The Omiya Bonsai Art Museum and Village

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#1
Hi folks.
I am back from Japan, where I had the opportunity to buy some nice tools at the Kaneshin factory and to visit some bonsai nurseries.
Top place was the Omiya Bonsai Art Museum in Saitama, near Tokyo.
I will post some pictures below with some of the trees, but...
First things first: as this is not my first trip to Japan nor my first bonsai show over there, this time I have paid more attention to the details, so...
1-) ALL trees (not only the ones inside, on exhibition) had moss on them.
2-) ALL trees had tea bags with Biogold on their soil.
3-) Trees on exhibition (pictures forbidden unfortunately...) stay inside the Museum for one week, then back outside; so the trees inside are always different from the previous week.
4-) NO glazed colorful pots.
5-) No stumps with some foliage on top.

Below the pictures in a sequence.
All pictures are by myself, only exception is the second one showing the tokonoma, as it is forbidden to take photographs inside the museum and I grabbed it from their website.

BonsaiVillage_0001.jpg
.View from the balcony

. bonsai.jpg
Tokonoma inside the museum (the best trees are on exhibition, but... NO pictures allowed)

. BonsaiVillage_0002.jpg
. BonsaiVillage_0003.jpg
.
BonsaiVillage_0004.jpg
. BonsaiVillage_0005.jpg
.Yours truly...

BonsaiVillage_0006.jpg
This tree is HUGE.
.
BonsaiVillage_0007.jpg
. BonsaiVillage_0008.jpg
. BonsaiVillage_0009.jpg
.
Any comments welcome.
There are many bonsai nurseries around, that's why the region is called "Omiya Bonsai Village"
 

Bonsai Nut

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#3
There are many bonsai nurseries around, that's why the region is called "Omiya Bonsai Village"
Thank you for the photos! Please share more!

Omiya Bonsai Village was founded in 1925 after a great earthquake destroyed most of the bonsai nurseries in/around Tokyo. It was a community founded by bonsai growers and planned around bonsai - one of the requirements to live there was that you had to own at least ten bonsai. Here is an interesting link to some of the history:

Omiya Bonsai Village
 
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rockm

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#8
Thanks for posting the photos!

Don't know much about the museum or how it displays bonsai, but they seem to take a more traditional approach. Moss on trees on display (all those trees are on display inside or out) isn't unusual. Also, the vast majority of trees I can see in the photos are conifers, which typically are potted in unglazed containers. The deciduous trees that are present look to be species that can be used with unglazed pots (Korean hornbeam and Chinese quince) There appear to be some Japanese maples in the background of some photos with rather colorful green glazes.
 
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#9
Don't know much about the museum or how it displays bonsai, but they seem to take a more traditional approach.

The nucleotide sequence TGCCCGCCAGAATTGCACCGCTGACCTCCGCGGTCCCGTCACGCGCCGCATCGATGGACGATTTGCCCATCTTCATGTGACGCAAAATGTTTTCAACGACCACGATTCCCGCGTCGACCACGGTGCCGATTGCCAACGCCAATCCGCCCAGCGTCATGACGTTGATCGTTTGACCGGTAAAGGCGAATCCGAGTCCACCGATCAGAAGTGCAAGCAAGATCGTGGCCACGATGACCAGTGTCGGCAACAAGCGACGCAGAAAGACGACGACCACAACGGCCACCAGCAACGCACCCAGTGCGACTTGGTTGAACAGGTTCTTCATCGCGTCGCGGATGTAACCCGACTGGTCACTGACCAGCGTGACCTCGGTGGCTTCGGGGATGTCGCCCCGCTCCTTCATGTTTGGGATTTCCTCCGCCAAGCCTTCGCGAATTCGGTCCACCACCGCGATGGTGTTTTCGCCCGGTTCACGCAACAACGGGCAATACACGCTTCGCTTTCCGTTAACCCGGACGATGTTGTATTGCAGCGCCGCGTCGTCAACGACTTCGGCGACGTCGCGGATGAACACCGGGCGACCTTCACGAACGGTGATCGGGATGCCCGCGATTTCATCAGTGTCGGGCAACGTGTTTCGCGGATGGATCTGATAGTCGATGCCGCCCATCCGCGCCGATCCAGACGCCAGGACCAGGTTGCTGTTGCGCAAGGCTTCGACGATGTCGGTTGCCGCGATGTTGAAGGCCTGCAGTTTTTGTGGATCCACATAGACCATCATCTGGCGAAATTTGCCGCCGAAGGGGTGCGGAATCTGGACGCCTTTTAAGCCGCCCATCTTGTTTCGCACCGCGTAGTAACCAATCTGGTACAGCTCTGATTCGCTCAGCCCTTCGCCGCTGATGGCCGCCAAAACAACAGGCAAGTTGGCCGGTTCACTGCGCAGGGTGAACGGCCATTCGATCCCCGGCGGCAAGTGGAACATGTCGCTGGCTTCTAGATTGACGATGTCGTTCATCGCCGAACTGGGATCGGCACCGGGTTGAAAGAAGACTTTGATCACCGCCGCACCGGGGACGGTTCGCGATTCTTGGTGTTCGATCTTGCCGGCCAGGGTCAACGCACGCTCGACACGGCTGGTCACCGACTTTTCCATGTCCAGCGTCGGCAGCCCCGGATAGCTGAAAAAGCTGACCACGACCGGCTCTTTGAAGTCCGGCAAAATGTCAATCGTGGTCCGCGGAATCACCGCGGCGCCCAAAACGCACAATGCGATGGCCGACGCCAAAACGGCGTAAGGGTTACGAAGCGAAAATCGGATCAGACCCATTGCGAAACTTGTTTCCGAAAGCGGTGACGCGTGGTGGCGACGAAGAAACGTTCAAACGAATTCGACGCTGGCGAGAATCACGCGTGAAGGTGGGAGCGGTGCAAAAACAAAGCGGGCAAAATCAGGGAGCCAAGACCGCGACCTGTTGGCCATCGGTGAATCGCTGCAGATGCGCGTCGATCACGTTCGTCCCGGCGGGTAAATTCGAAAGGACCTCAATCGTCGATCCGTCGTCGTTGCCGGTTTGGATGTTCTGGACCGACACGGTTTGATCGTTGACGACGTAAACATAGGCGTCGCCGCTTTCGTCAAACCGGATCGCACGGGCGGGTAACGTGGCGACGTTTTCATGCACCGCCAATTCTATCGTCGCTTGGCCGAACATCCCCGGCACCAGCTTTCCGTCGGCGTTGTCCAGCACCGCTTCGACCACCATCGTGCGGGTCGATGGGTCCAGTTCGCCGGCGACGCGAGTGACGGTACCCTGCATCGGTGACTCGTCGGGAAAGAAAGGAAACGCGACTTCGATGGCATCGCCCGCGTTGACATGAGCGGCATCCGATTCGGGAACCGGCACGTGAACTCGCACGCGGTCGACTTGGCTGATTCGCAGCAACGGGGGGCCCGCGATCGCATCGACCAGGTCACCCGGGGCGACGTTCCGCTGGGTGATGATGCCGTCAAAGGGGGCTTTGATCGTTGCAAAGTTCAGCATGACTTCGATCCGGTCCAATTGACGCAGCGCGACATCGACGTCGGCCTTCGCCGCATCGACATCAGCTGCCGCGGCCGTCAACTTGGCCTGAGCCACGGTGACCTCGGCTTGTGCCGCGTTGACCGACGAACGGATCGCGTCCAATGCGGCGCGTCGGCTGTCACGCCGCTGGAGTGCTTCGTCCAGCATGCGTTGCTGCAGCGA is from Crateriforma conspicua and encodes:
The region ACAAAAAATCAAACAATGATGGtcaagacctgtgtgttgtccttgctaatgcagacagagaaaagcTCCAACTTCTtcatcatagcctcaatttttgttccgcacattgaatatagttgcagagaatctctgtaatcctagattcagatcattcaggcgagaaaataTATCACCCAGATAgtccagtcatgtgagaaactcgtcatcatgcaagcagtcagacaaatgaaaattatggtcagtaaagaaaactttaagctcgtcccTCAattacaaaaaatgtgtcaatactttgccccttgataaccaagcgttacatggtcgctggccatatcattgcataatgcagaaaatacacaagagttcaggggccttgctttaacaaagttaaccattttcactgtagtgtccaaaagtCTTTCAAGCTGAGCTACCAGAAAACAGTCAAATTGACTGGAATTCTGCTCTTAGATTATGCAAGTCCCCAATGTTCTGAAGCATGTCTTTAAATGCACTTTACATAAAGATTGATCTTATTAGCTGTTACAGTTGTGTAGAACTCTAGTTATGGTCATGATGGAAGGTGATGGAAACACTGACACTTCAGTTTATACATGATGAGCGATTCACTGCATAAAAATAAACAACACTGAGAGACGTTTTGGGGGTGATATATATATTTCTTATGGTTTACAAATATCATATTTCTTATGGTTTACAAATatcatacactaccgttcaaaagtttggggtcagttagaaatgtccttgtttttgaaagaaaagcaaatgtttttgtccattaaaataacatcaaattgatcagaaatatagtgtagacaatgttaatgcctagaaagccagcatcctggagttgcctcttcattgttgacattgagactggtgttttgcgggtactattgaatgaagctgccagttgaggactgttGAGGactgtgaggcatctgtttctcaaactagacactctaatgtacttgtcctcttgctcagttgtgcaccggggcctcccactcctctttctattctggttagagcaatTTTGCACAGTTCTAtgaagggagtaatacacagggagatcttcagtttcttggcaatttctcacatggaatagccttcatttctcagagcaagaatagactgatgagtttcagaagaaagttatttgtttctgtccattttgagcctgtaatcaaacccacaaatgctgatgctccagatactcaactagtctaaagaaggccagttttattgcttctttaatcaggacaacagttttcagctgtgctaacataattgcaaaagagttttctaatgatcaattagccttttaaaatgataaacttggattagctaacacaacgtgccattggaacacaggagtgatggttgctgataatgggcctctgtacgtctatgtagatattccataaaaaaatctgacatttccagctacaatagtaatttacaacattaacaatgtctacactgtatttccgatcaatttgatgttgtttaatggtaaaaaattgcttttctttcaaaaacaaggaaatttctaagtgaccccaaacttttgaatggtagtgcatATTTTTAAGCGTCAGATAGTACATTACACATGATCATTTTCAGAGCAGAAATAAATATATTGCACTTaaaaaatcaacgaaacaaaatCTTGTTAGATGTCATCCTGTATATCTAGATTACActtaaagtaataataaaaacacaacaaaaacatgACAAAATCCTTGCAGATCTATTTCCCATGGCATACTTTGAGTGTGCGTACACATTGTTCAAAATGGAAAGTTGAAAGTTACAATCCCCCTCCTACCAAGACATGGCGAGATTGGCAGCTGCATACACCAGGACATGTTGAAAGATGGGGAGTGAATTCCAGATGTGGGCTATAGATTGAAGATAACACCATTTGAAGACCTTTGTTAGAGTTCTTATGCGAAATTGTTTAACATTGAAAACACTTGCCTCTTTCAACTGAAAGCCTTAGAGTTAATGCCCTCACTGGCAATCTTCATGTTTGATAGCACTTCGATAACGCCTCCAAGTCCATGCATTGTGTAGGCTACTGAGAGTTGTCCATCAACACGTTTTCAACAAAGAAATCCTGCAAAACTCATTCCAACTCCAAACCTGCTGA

I agree, they are very traditional. But it's always good to see the fundamentals again and again...

Moss on trees on display (all those trees are on display inside or out) isn't unusual.
Yes, we know that.
Not wishing to start an endless discussion about moss/no moss, but at the back of the museum there is an area where the nurseries sell trees, pots and tools. Most of the trees, specially the oldest ones, had moss. It was easy to see this was not recently applied, but old moss.

... There appear to be some Japanese maples in the background of some photos with rather colorful green glazes.
Yes, you may be right.
This picture below shows some maples (unglazed pots again), but one of the trees on the background is inside a blue pot.
Thanks for the comments, @rockm ! OmiyaBonsai-2775.jpg
 
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#11
Some great trees . The Juniper in the second pic is a good example of beautiful natural shaping imo. There is no need to have slick green helmets on junipers. The two white pines in the third pic...outstanding. And how's the bark on the big one!
The hinoki on the other hand, :(
Thanks for sharing
 

Vin

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#14
Melted Nebari? I didn't know it was called this name.
It looks like, and...
How do they do it?
There's probably some other name for it but that's what I've always heard it called. I do not have one but from my understanding you prune downward growing roots to promote lateral growth. They are kept in very shallow pots and sometimes grown on tiles. Then of course you need a lot of time; and I mean a lot of time.. BTW, you provided some outstanding images for us to enjoy. Thank you!
 

rockm

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#17
There's probably some other name for it but that's what I've always heard it called. I do not have one but from my understanding you prune downward growing roots to promote lateral growth. They are kept in very shallow pots and sometimes grown on tiles. Then of course you need a lot of time; and I mean a lot of time.. BTW, you provided some outstanding images for us to enjoy. Thank you!
Those 'melted roots' are very much a Japanese "thing," not western.
 

M. Frary

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#18
Word is he's due to return any day now. He and his bud Mothra are going to wreak havoc on North Korea if they don't get their shit together. Could just be a far fetched rumor though.
It would be a great place to show up.
Last week when the president was there.
Kill two birds with one stomp.. 2 coo coo birds.
 

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